The Case for the Resurrection, Easter Monday, April 24, 2000

Fr. Roger J. Landry
St. Marienhaus, Germany
Easter Monday
April 24, 2000
Acts 2:14,22-32; Mt 28:8-15

At the Easter Vigil, we talked at length about our Christian BELIEF in the fact of the Resurrection of Jesus Christ from the dead. We believe this fact with the certainty of faith — as the Catechism so beautifully describes — but nevertheless we *believe* it and strictly speaking we don’t *know* it on the basis of having seen it occur. But questions naturally arise about the role of our reason in our belief in the Resurrection. Is our belief merely a matter of a “gift of faith,” that we have and that other’s don’t, or is it something that is “reasonable,” something that is capable of being communicated to others? Is there evidence we can use to make a case to persuade others that this event — which, we have to be honest, far exceeds the normal human capacity for credibility, that Jesus ROSE FROM THE DEAD after he was crucified— really happened?

Yes, there is evidence, and a good deal of it, but we have to first admit that this is not just an academic question. The first disciples encountered the same questions as we see at the end of today’s Gospel. The Jewish authorities bribed the guards to lie and say that the disciples stole Jesus’ body and, as the end of the passage states, “this story is still told among the Jews to this day” — in other words it was still circulating at the time of the writing of St. Matthew’s Gospel, probably about 30-40 years after the Resurrection would have taken place. In succeeding centuries, as we heard at the Easter Vigil, Roman pagans and intellectuals tried to attack the Christian belief in the Resurrection as irrational. There are still many people today who say they cannot accept the miracle of the Resurrection, including, sadly, many so-called Christian “intellectuals” in University settings, who think Jesus was a good man, but that the first disciples just exaggerated Jesus’ physical resurrection when what they really meant to say was that Jesus was risen from the dead only “in faith” within their hearts. They will say, like the Jewish authorities of the first century we see in today’s Gospel, that the empty tomb in itself is not proof that Jesus rose from the dead. It just proves that Jesus’ body was not there on Easter Sunday morning; it doesn’t answer the question WHY his body wasn’t there. How do we respond to these claims?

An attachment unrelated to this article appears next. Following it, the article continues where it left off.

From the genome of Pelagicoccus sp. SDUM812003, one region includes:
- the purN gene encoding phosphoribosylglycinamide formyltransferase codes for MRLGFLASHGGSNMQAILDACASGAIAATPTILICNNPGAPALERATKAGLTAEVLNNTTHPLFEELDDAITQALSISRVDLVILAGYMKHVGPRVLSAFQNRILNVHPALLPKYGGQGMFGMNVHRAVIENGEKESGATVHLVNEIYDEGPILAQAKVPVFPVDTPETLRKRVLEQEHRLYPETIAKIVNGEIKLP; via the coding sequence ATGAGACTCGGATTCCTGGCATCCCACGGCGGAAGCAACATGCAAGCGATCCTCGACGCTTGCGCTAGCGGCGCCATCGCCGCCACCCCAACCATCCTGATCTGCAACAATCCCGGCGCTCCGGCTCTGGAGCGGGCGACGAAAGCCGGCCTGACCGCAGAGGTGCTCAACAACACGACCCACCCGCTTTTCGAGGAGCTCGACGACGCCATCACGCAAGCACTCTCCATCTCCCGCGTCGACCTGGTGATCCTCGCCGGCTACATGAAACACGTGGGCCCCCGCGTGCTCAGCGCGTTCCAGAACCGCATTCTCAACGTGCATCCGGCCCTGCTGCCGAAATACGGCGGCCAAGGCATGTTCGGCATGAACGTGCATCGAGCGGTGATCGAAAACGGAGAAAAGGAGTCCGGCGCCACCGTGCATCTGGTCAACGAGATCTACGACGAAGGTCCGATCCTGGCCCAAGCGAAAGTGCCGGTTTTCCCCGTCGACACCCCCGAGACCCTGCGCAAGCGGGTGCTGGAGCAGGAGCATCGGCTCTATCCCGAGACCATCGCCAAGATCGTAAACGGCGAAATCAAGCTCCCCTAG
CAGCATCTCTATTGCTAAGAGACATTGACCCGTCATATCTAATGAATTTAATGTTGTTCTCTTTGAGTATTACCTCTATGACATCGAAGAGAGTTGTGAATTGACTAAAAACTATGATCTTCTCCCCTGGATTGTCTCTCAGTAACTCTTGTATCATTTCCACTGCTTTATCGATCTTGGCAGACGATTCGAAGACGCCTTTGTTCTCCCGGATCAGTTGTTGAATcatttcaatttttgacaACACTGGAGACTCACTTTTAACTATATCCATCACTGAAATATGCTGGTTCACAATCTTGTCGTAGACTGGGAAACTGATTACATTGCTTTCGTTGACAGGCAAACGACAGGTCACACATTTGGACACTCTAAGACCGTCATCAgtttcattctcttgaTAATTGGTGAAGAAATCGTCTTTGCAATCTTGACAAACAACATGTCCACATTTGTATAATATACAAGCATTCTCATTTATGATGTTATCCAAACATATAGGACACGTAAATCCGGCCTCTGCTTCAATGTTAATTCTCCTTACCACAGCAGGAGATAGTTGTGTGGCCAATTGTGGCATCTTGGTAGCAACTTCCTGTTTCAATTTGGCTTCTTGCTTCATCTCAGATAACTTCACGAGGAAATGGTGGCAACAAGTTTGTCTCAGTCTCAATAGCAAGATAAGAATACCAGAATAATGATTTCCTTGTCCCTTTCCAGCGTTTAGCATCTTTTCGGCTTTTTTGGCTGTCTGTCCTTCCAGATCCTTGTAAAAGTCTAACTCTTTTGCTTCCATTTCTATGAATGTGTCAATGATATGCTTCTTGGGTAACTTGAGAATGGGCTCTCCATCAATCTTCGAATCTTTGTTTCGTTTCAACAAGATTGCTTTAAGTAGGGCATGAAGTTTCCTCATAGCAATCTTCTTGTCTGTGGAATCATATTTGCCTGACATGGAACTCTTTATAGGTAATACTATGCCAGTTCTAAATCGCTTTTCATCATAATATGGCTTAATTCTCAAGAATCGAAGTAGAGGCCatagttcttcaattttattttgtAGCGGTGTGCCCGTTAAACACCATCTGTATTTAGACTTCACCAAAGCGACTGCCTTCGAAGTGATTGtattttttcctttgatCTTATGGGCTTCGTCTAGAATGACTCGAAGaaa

There are, fundamentally, two categories of evidence in favor of the Resurrection. They are, essentially, the same categories that would be used in a modern trial: (1) the inherent coherence and credibility of the evidence or testimony itself; and (2) the credibility of the witnesses giving the testimony. We will take each in turn. This evidence will provide us not only means to respond to those might question us, but also help us to understand our faith better and, even more importantly, live it.

When we look at the evidence, it is clear that the position of the Jewish authorities about the empty tomb is in itself self-contradictory. St. Thomas Aquinas used to say that human reason cannot PROVE or demonstrate the things of the faith, but it can demonstrate the falsity of claims against the faith or at least show that these claims do not prove what they think they prove. We see this in the matter of the empty tomb. The argument of the Jewish authorities was on the basis of the bribed soldiers’ claim that the disciples “came by night and stole Jesus while they were asleep.” Well, as any good lawyer might ask: If they were asleep, how do they know that it was the DISCIPLES who took Jesus? How would the disciples not have awakened them in moving the huge stone from in front of the tomb? If the disciples had stolen Jesus’ body, why would they have left the wrappings for his body and his head inside the empty tomb? Why, in others words, would they have wanted to steal Jesus NAKED and carry him through the streets? We can also ask the larger question about why they would have come at all to take the corpse of someone who had just been crucified as a criminal and who, if he didn’t rise from the dead, was a liar who not only got himself killed, but, as we will see in the Acts of the Apostles this week, would get his disciples in a lot of trouble as well. The evidence AGAINST the Christian explanation of the empty tomb is extraordinarily weak indeed.

When we turn to the evidence and testimony for the Resurrection, there are two main sources. The first is the empty tomb. Although not in itself PROOF that Jesus rose from the dead, it is evidence that the Christian explanation is plausible: Jesus’ body was simply not found in the tomb and it was never found afterward there or anywhere else. But the main evidence is found the APPEARANCES of the Risen Lord. Jesus appeared to Mary Magdalene; the disciples on the road to Emmaus; the ten in the upper room on Easter Sunday; the eleven the following week; Peter, Thomas, Nathanael, James and John and two other disciples fishing in the Sea of Galilee; 500 disciples most of whom, St. Paul tells the Corinthians, were still alive; James, and then ultimately Paul on the road to Damascus. All of these people testified to SEEING the Risen Lord. Either all of them were deceived in one way or another by some false image (which would have been an extraordinary feat in its own right!), or all of them were lying, or they were telling the truth that they had indeed seen Jesus risen from the dead.